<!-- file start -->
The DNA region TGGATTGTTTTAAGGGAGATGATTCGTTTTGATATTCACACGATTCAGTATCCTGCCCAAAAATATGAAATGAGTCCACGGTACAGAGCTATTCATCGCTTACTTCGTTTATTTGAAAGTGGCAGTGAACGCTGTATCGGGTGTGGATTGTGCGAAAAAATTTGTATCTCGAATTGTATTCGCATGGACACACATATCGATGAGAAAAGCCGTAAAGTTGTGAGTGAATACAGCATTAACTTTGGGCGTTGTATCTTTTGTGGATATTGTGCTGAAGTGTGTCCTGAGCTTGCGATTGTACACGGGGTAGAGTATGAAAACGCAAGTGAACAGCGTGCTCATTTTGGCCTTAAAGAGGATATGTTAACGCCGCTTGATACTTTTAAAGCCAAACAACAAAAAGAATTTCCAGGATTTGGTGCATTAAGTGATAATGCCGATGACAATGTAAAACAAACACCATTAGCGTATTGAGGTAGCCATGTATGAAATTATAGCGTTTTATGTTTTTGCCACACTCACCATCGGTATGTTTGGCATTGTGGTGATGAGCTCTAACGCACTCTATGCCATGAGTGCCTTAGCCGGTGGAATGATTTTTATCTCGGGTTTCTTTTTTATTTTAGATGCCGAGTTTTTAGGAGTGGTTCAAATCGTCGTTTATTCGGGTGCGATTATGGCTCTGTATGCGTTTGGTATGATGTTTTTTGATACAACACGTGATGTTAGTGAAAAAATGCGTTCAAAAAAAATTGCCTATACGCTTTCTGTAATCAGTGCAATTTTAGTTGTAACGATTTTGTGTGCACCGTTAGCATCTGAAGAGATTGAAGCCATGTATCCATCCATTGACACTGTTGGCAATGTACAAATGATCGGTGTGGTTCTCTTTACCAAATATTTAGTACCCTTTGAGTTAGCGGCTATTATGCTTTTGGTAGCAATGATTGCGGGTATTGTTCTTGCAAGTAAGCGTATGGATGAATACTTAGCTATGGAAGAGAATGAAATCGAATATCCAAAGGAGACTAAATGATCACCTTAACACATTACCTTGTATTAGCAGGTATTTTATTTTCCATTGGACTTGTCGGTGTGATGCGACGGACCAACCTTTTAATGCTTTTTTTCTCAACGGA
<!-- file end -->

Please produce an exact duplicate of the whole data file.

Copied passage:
The DNA region TGGATTGTTTTAAGGGAGATGATTCGTTTTGATATTCACACGATTCAGTATCCTGCCCAAAAATATGAAATGAGTCCACGGTACAGAGCTATTCATCGCTTACTTCGTTTATTTGAAAGTGGCAGTGAACGCTGTATCGGGTGTGGATTGTGCGAAAAAATTTGTATCTCGAATTGTATTCGCATGGACACACATATCGATGAGAAAAGCCGTAAAGTTGTGAGTGAATACAGCATTAACTTTGGGCGTTGTATCTTTTGTGGATATTGTGCTGAAGTGTGTCCTGAGCTTGCGATTGTACACGGGGTAGAGTATGAAAACGCAAGTGAACAGCGTGCTCATTTTGGCCTTAAAGAGGATATGTTAACGCCGCTTGATACTTTTAAAGCCAAACAACAAAAAGAATTTCCAGGATTTGGTGCATTAAGTGATAATGCCGATGACAATGTAAAACAAACACCATTAGCGTATTGAGGTAGCCATGTATGAAATTATAGCGTTTTATGTTTTTGCCACACTCACCATCGGTATGTTTGGCATTGTGGTGATGAGCTCTAACGCACTCTATGCCATGAGTGCCTTAGCCGGTGGAATGATTTTTATCTCGGGTTTCTTTTTTATTTTAGATGCCGAGTTTTTAGGAGTGGTTCAAATCGTCGTTTATTCGGGTGCGATTATGGCTCTGTATGCGTTTGGTATGATGTTTTTTGATACAACACGTGATGTTAGTGAAAAAATGCGTTCAAAAAAAATTGCCTATACGCTTTCTGTAATCAGTGCAATTTTAGTTGTAACGATTTTGTGTGCACCGTTAGCATCTGAAGAGATTGAAGCCATGTATCCATCCATTGACACTGTTGGCAATGTACAAATGATCGGTGTGGTTCTCTTTACCAAATATTTAGTACCCTTTGAGTTAGCGGCTATTATGCTTTTGGTAGCAATGATTGCGGGTATTGTTCTTGCAAGTAAGCGTATGGATGAATACTTAGCTATGGAAGAGAATGAAATCGAATATCCAAAGGAGACTAAATGATCACCTTAACACATTACCTTGTATTAGCAGGTATTTTATTTTCCATTGGACTTGTCGGTGTGATGCGACGGACCAACCTTTTAATGCTTTTTTTCTCAACGGA